Are solid, dividend-paying investments always a good thing? Ben Graham, in his landmark book Security Analysis (first published in the 1930s) agonised for a chapter about how dividends should be used to value shares.
Clearly, at times such as the current phase in the market, dividends assume increasing importance for the additional security they offer. But Graham recognised that there was a conflict between the demands of growth companies for finance through maximising their retained profits and what he describes (writing in the wake of a major setback in the market, widespread bank failures and a market poised for a hesitant recovery) as the "historic primacy of dividends".
In this respect, he observes: "For the vast majority of stocks, the dividend record and prospects have always been the most important factor controlling investment quality and value. The success of the typical concern has been measured by its ability to pay liberal and steadily increasing dividends on its capital." He also observes that dividend yields and growth in the value of the shares are interlinked, so that dividends, in Graham's words "could be held responsible for nearly all of the gains ultimately realised by investors".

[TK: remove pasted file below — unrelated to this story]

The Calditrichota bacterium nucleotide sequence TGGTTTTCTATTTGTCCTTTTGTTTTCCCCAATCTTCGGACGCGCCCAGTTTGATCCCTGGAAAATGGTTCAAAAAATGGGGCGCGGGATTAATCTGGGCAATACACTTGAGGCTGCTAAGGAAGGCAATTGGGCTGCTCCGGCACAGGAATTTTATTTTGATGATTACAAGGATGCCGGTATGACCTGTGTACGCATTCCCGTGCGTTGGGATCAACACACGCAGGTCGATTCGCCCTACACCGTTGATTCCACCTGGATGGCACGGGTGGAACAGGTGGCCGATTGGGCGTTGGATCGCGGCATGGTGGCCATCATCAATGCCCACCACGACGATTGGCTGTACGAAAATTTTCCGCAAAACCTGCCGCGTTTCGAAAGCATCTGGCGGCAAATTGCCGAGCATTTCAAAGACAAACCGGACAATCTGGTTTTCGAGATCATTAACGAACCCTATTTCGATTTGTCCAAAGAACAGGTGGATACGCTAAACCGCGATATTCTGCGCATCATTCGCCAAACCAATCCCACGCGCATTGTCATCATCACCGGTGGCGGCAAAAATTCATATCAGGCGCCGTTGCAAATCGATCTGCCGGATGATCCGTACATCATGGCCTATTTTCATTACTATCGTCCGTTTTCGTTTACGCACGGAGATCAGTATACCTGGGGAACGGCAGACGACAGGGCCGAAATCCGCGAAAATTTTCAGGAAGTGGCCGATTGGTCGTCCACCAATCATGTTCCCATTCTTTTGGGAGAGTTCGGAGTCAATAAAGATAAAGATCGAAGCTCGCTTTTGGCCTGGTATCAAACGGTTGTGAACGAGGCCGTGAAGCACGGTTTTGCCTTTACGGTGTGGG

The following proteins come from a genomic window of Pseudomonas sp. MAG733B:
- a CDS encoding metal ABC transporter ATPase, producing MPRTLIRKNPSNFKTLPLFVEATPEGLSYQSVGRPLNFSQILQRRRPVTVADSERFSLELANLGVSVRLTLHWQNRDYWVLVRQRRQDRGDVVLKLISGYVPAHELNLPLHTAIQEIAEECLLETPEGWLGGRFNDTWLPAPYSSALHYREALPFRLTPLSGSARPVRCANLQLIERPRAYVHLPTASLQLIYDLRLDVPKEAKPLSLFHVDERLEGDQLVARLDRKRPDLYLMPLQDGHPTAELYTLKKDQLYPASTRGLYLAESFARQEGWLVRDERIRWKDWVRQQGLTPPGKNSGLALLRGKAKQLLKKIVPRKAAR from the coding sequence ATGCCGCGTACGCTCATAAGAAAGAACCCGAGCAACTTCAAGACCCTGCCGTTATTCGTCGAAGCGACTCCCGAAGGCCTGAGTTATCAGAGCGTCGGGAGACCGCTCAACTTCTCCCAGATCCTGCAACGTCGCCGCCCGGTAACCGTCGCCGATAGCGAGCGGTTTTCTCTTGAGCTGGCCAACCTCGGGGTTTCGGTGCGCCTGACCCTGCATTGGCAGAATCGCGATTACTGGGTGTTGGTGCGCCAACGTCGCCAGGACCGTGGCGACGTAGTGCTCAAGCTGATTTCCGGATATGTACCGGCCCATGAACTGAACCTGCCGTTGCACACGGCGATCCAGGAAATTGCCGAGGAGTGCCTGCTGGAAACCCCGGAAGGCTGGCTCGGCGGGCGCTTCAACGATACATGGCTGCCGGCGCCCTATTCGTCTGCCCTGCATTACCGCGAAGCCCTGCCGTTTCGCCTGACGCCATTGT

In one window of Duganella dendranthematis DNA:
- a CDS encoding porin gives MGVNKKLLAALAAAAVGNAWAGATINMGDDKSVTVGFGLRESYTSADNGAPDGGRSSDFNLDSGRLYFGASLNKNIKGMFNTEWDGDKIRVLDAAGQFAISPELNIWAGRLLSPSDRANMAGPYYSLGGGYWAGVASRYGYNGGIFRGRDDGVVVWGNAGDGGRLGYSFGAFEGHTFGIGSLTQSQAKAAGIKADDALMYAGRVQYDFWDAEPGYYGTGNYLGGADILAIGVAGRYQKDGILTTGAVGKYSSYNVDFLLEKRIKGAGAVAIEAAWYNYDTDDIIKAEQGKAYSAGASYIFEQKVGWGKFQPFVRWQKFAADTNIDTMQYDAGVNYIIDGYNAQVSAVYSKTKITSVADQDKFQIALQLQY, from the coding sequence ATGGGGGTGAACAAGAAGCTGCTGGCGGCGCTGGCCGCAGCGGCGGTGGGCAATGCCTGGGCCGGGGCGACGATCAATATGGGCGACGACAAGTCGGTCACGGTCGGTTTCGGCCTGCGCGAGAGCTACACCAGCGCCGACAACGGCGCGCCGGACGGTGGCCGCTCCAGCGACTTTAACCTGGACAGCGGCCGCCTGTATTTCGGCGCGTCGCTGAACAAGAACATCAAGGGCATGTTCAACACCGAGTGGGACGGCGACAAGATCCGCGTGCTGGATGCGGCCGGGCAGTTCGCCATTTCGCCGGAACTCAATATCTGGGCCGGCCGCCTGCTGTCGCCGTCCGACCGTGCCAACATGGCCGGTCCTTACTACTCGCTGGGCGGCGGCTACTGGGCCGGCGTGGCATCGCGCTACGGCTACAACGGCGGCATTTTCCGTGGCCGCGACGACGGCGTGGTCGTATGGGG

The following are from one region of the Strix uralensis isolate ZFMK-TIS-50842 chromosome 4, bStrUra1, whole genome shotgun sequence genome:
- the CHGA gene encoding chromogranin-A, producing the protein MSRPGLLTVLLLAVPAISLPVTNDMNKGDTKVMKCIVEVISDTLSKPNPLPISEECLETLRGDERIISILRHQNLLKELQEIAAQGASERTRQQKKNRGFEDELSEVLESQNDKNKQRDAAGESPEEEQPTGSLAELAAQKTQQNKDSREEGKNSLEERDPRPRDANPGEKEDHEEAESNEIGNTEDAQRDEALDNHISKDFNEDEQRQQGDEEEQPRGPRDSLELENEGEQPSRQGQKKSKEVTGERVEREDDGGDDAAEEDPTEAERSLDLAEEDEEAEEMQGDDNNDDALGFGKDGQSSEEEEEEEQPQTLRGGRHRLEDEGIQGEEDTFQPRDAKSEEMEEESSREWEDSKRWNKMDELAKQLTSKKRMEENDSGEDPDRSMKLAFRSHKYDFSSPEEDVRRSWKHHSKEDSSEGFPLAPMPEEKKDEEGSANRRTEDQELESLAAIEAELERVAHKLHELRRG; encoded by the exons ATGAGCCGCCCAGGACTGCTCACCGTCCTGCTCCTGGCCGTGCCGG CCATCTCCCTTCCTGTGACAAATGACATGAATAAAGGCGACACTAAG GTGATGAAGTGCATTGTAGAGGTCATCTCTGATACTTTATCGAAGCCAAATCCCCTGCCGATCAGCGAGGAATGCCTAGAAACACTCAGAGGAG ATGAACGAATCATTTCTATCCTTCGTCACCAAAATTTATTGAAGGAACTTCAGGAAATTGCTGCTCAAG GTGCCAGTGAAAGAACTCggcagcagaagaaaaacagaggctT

It's also worth recalling that the cult of the equity, or the phenomenon of investing in growth stocks, is a relatively recent event. Many investors, including retirees and others dependent on investment income, do not want risky low-yielding growth stocks. With shorter and medium-dated gilts on relatively low yields, investing in relatively secure, higher yielding equities is definitely flavour of the moment.